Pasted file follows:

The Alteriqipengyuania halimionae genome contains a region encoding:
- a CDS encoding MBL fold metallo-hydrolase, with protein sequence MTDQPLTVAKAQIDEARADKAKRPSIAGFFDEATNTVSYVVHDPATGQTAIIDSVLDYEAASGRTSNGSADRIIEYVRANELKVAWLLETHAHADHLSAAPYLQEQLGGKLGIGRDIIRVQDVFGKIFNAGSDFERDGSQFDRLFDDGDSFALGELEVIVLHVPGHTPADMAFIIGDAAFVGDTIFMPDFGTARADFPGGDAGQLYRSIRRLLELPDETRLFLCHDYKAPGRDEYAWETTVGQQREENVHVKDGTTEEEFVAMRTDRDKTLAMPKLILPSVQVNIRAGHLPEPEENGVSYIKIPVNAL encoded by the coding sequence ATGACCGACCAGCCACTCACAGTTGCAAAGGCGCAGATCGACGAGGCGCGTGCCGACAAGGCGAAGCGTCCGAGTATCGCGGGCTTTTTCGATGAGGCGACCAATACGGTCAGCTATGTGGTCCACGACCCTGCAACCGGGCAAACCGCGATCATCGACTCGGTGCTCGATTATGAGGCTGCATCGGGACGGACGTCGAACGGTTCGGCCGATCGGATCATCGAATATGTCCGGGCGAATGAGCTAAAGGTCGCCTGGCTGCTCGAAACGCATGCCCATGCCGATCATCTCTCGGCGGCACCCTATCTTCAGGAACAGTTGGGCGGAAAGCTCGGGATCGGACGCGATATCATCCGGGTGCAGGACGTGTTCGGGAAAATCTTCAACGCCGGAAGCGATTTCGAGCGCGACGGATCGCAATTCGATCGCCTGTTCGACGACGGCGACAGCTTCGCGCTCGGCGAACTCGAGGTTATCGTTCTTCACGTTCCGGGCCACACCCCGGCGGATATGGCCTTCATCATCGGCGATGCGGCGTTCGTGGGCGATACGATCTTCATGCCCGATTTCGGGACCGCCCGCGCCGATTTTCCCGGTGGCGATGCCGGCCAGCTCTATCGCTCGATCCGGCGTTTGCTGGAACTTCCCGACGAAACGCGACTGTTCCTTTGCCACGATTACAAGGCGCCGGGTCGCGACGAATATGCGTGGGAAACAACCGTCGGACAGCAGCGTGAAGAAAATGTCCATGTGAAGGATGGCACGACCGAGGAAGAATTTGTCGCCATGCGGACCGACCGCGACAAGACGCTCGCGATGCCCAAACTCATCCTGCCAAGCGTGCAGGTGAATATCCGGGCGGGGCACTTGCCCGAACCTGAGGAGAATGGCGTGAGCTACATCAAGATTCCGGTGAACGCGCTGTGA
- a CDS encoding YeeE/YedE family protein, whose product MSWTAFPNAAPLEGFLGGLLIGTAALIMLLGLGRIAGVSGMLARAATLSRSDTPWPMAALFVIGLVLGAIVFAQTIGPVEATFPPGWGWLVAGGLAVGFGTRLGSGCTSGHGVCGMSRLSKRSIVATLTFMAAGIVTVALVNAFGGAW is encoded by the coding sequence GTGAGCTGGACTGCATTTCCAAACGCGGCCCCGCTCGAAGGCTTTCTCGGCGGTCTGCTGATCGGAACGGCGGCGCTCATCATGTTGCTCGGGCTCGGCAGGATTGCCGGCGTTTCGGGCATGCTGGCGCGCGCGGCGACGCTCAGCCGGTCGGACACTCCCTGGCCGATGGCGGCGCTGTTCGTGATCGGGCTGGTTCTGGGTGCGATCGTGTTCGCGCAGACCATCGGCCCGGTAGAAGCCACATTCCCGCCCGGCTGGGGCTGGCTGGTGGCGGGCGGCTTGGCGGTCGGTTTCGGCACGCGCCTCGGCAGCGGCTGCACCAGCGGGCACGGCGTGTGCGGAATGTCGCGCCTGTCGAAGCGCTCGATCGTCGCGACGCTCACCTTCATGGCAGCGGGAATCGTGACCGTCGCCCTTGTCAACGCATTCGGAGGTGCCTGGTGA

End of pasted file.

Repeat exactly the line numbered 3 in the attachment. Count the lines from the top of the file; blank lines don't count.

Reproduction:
- a CDS encoding YeeE/YedE family protein, whose product MSWTAFPNAAPLEGFLGGLLIGTAALIMLLGLGRIAGVSGMLARAATLSRSDTPWPMAALFVIGLVLGAIVFAQTIGPVEATFPPGWGWLVAGGLAVGFGTRLGSGCTSGHGVCGMSRLSKRSIVATLTFMAAGIVTVALVNAFGGAW is encoded by the coding sequence GTGAGCTGGACTGCATTTCCAAACGCGGCCCCGCTCGAAGGCTTTCTCGGCGGTCTGCTGATCGGAACGGCGGCGCTCATCATGTTGCTCGGGCTCGGCAGGATTGCCGGCGTTTCGGGCATGCTGGCGCGCGCGGCGACGCTCAGCCGGTCGGACACTCCCTGGCCGATGGCGGCGCTGTTCGTGATCGGGCTGGTTCTGGGTGCGATCGTGTTCGCGCAGACCATCGGCCCGGTAGAAGCCACATTCCCGCCCGGCTGGGGCTGGCTGGTGGCGGGCGGCTTGGCGGTCGGTTTCGGCACGCGCCTCGGCAGCGGCTGCACCAGCGGGCACGGCGTGTGCGGAATGTCGCGCCTGTCGAAGCGCTCGATCGTCGCGACGCTCACCTTCATGGCAGCGGGAATCGTGACCGTCGCCCTTGTCAACGCATTCGGAGGTGCCTGGTGA